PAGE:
Today’s teaching tip is for leaders of student and adult groups. We need to learn something from our counterparts who guide the Bible studies in preschool and kids’ groups. Those group leaders know how important it is to sit among their group members.
If you are an adult or student leader who typically stands in front of your Bible study group while you teach, you can change the dynamics of your group by simply placing a chair next to you. Taking a seat during a Bible study communicates several important things:
- You’re one of them – All believers are on a spiritual growth journey – none of us has arrived. We strive to be spiritually mature, and when a teacher stands over his or her group members, it may inadvertently communicate that the group leader is an authority figure. Why are judges’ benches higher than all other furniture in a courtroom? Because elevation communicates superiority. Sitting down communicates that you’re one of the group: a peer, a fellow learner. Let your group know you identify with them, and take a seat from time to time.
- You want to have a conversation – When a group leader asks a discussion question and sits down, that simple act invites group members to participate in a conversation with their group leader. Sitting down says, “Let’s talk about it.” When we want to have a conversation, we often sit with others in our living rooms, at restaurants, on park benches, and other places.
- You want interaction – Group leaders who stand to teach create a more formal environment than those who occasionally sit down while group members respond to a question that has been asked. Some educators have suggested that, “When the presenter stands, it signals a strong differential between the roles of presenter and audience (who sit). Standing generally creates a much more formal atmosphere and means that the audience will not contribute to the discussion except to ask occasional questions.” Sitting can invite more interaction by creating a less formal way of teaching, and an environment in which learners are not intimidated by their teacher’s expertise.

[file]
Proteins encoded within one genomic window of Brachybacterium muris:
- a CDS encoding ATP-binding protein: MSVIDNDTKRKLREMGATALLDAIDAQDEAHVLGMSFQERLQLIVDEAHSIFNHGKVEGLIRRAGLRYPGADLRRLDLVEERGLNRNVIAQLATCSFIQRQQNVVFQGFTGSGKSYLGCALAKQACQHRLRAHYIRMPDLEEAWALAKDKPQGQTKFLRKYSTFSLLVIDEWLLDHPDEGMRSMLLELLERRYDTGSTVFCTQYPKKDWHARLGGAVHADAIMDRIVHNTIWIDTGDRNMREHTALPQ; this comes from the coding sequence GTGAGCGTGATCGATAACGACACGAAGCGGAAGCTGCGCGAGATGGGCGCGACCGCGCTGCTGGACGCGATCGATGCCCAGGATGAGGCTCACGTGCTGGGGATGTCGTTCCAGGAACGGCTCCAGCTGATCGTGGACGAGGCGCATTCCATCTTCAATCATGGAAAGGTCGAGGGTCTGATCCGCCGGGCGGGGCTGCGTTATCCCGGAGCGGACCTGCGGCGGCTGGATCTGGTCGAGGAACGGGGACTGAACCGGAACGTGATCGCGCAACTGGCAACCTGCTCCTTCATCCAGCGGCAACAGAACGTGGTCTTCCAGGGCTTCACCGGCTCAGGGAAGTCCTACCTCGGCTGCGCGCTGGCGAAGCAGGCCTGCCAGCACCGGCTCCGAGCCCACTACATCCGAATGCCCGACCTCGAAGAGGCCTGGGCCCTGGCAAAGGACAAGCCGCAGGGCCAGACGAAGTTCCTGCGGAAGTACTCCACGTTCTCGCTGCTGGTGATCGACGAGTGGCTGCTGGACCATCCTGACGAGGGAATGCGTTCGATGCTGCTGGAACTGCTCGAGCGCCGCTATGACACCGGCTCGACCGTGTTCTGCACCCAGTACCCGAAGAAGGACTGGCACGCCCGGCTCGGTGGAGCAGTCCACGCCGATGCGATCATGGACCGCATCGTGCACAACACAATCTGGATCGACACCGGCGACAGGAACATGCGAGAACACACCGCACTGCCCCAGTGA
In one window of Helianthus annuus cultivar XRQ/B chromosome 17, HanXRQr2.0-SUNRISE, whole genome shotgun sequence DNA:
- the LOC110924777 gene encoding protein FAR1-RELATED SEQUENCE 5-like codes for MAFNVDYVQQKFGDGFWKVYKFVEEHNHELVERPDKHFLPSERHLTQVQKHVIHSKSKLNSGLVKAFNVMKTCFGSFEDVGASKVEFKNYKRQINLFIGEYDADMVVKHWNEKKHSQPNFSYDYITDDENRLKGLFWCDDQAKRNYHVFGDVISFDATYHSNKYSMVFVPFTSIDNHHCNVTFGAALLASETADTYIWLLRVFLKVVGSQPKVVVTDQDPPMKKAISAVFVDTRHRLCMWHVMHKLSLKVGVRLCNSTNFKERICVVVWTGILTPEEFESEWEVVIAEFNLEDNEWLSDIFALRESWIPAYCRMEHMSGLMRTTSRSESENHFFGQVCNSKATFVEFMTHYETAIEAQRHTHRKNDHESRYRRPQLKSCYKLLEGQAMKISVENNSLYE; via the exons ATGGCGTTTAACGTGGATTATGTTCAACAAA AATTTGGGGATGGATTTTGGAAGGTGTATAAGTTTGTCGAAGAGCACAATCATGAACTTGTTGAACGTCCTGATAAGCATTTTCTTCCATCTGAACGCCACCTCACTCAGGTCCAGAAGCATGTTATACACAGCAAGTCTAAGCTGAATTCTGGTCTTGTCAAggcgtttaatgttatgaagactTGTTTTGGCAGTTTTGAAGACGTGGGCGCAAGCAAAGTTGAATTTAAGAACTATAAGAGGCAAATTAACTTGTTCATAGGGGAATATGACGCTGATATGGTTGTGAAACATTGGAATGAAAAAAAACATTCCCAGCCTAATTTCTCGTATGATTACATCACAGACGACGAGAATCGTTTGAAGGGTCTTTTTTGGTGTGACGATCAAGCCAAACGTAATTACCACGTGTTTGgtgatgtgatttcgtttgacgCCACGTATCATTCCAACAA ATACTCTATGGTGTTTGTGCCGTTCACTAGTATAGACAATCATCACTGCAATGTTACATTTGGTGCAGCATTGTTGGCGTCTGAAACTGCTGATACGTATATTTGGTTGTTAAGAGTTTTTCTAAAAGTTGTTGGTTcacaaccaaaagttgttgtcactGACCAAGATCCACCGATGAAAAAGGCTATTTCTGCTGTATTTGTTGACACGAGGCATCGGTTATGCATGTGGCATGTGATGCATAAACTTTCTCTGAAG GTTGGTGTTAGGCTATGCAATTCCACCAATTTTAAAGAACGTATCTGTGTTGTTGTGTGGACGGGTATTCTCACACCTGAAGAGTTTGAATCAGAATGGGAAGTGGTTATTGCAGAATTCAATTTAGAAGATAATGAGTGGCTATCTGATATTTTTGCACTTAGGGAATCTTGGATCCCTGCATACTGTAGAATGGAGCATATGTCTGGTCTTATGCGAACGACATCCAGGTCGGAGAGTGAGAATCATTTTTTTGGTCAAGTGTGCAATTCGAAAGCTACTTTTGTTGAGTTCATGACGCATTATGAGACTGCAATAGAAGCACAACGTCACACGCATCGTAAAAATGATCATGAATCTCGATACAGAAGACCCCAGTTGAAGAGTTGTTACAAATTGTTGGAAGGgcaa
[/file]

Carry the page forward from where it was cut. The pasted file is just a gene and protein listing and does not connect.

Standing to teach can be made more effective if the group leader:
- Sits on occasion (what we’ve just been thinking about)
- Moves around the room (this helps keep learners engaged when the teacher physically moves around the room).
- Has a large number of people in the group – if this is the case, sitting may not be effective because the teacher would not be able to be seen easily, nor would his or her voice project as well like it does when they stand to teach.
So if your room environment and teaching context allows for it, occasionally sit when you ask your group a discussion question and see if this doesn’t increase the involvement and responses of your group members.